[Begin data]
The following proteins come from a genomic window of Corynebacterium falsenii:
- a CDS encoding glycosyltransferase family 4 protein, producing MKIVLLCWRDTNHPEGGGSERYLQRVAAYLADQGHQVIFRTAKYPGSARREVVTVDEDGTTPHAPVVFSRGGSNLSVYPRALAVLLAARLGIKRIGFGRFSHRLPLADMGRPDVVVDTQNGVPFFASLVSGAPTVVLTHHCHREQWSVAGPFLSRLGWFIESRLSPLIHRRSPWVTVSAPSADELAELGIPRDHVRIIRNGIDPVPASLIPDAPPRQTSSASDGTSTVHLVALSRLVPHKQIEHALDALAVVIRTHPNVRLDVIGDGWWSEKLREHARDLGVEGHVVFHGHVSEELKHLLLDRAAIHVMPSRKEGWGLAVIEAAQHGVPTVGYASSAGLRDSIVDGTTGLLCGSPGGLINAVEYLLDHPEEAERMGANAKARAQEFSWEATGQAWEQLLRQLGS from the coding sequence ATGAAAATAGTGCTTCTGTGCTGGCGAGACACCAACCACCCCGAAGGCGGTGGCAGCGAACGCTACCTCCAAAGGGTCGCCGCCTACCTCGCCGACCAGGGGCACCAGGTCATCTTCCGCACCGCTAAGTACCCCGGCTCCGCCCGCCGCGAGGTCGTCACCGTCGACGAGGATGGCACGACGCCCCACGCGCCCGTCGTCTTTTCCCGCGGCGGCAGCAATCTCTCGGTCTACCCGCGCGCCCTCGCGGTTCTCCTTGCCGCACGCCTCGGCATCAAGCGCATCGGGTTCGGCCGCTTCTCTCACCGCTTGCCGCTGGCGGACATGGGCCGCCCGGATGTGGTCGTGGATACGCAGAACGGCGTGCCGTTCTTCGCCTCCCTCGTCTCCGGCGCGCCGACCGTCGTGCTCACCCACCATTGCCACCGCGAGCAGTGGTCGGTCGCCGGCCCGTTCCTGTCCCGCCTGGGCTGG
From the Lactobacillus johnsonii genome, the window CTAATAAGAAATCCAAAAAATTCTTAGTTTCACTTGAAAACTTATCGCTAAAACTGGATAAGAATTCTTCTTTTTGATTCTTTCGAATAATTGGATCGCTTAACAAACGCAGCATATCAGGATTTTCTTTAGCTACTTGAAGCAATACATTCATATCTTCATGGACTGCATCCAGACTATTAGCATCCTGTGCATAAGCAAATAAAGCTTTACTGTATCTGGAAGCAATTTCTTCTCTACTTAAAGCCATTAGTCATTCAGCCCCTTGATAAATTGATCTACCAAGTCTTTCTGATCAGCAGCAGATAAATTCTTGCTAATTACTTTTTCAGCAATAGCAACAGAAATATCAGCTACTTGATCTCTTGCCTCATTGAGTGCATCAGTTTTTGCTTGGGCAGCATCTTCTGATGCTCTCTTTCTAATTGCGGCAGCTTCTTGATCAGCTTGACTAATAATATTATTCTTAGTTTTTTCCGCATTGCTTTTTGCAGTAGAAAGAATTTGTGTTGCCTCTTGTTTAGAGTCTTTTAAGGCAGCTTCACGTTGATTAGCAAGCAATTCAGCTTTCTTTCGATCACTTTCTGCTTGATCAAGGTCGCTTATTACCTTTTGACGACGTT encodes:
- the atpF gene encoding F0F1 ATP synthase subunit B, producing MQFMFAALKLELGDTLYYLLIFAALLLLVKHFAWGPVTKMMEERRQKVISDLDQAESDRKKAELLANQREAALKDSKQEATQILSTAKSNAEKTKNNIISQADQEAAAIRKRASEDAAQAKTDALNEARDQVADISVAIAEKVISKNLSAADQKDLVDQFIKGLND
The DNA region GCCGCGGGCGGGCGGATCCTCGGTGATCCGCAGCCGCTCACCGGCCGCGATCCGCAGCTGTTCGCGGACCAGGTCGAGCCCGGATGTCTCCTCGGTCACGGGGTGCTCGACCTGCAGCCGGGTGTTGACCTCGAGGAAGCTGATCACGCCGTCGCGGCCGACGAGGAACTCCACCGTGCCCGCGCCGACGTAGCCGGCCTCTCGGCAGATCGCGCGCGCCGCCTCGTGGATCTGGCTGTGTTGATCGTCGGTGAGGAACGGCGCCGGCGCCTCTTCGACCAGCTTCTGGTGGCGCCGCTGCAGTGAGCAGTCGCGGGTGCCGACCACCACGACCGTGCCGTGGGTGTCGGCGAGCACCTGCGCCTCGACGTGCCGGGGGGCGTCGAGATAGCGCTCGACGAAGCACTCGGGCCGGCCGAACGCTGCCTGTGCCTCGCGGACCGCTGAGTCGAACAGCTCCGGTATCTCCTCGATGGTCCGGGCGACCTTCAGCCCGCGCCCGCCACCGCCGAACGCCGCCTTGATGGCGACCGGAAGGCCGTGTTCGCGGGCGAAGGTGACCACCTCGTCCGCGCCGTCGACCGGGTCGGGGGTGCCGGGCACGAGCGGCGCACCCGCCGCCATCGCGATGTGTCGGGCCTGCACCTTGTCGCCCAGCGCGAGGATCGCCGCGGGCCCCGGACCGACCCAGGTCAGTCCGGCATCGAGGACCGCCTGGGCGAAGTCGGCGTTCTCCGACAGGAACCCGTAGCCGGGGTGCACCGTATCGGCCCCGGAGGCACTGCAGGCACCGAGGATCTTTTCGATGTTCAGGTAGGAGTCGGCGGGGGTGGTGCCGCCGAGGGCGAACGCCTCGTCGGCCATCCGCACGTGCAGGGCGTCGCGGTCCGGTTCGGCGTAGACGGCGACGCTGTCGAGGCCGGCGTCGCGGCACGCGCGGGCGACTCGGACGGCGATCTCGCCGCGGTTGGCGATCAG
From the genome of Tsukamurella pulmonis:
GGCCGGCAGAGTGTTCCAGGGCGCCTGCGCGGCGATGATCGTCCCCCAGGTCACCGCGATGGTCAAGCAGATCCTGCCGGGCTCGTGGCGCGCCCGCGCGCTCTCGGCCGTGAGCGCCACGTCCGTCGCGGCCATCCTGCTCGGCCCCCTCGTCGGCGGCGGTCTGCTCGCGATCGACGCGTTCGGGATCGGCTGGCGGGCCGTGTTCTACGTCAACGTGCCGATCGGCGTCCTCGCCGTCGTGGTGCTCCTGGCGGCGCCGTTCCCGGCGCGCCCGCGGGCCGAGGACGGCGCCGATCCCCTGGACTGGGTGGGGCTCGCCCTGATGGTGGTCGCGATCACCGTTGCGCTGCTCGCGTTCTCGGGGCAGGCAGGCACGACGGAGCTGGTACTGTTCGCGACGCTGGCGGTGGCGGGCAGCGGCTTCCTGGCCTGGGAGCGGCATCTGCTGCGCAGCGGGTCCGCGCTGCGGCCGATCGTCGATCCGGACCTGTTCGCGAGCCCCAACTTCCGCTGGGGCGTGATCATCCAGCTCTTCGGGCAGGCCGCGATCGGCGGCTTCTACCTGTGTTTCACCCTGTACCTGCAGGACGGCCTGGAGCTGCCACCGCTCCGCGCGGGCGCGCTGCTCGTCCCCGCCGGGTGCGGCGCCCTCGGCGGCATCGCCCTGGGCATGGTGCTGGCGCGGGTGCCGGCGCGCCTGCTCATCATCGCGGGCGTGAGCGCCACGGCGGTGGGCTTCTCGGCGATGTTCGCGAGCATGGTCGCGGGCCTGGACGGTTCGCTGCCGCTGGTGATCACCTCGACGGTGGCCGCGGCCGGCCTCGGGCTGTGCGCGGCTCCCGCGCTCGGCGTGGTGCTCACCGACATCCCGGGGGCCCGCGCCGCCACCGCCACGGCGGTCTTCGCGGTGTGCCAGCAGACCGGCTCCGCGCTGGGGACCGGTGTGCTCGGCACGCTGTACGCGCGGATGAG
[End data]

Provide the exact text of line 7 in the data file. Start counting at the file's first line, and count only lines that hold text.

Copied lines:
GGCCGGCAGAGTGTTCCAGGGCGCCTGCGCGGCGATGATCGTCCCCCAGGTCACCGCGATGGTCAAGCAGATCCTGCCGGGCTCGTGGCGCGCCCGCGCGCTCTCGGCCGTGAGCGCCACGTCCGTCGCGGCCATCCTGCTCGGCCCCCTCGTCGGCGGCGGTCTGCTCGCGATCGACGCGTTCGGGATCGGCTGGCGGGCCGTGTTCTACGTCAACGTGCCGATCGGCGTCCTCGCCGTCGTGGTGCTCCTGGCGGCGCCGTTCCCGGCGCGCCCGCGGGCCGAGGACGGCGCCGATCCCCTGGACTGGGTGGGGCTCGCCCTGATGGTGGTCGCGATCACCGTTGCGCTGCTCGCGTTCTCGGGGCAGGCAGGCACGACGGAGCTGGTACTGTTCGCGACGCTGGCGGTGGCGGGCAGCGGCTTCCTGGCCTGGGAGCGGCATCTGCTGCGCAGCGGGTCCGCGCTGCGGCCGATCGTCGATCCGGACCTGTTCGCGAGCCCCAACTTCCGCTGGGGCGTGATCATCCAGCTCTTCGGGCAGGCCGCGATCGGCGGCTTCTACCTGTGTTTCACCCTGTACCTGCAGGACGGCCTGGAGCTGCCACCGCTCCGCGCGGGCGCGCTGCTCGTCCCCGCCGGGTGCGGCGCCCTCGGCGGCATCGCCCTGGGCATGGTGCTGGCGCGGGTGCCGGCGCGCCTGCTCATCATCGCGGGCGTGAGCGCCACGGCGGTGGGCTTCTCGGCGATGTTCGCGAGCATGGTCGCGGGCCTGGACGGTTCGCTGCCGCTGGTGATCACCTCGACGGTGGCCGCGGCCGGCCTCGGGCTGTGCGCGGCTCCCGCGCTCGGCGTGGTGCTCACCGACATCCCGGGGGCCCGCGCCGCCACCGCCACGGCGGTCTTCGCGGTGTGCCAGCAGACCGGCTCCGCGCTGGGGACCGGTGTGCTCGGCACGCTGTACGCGCGGATGAG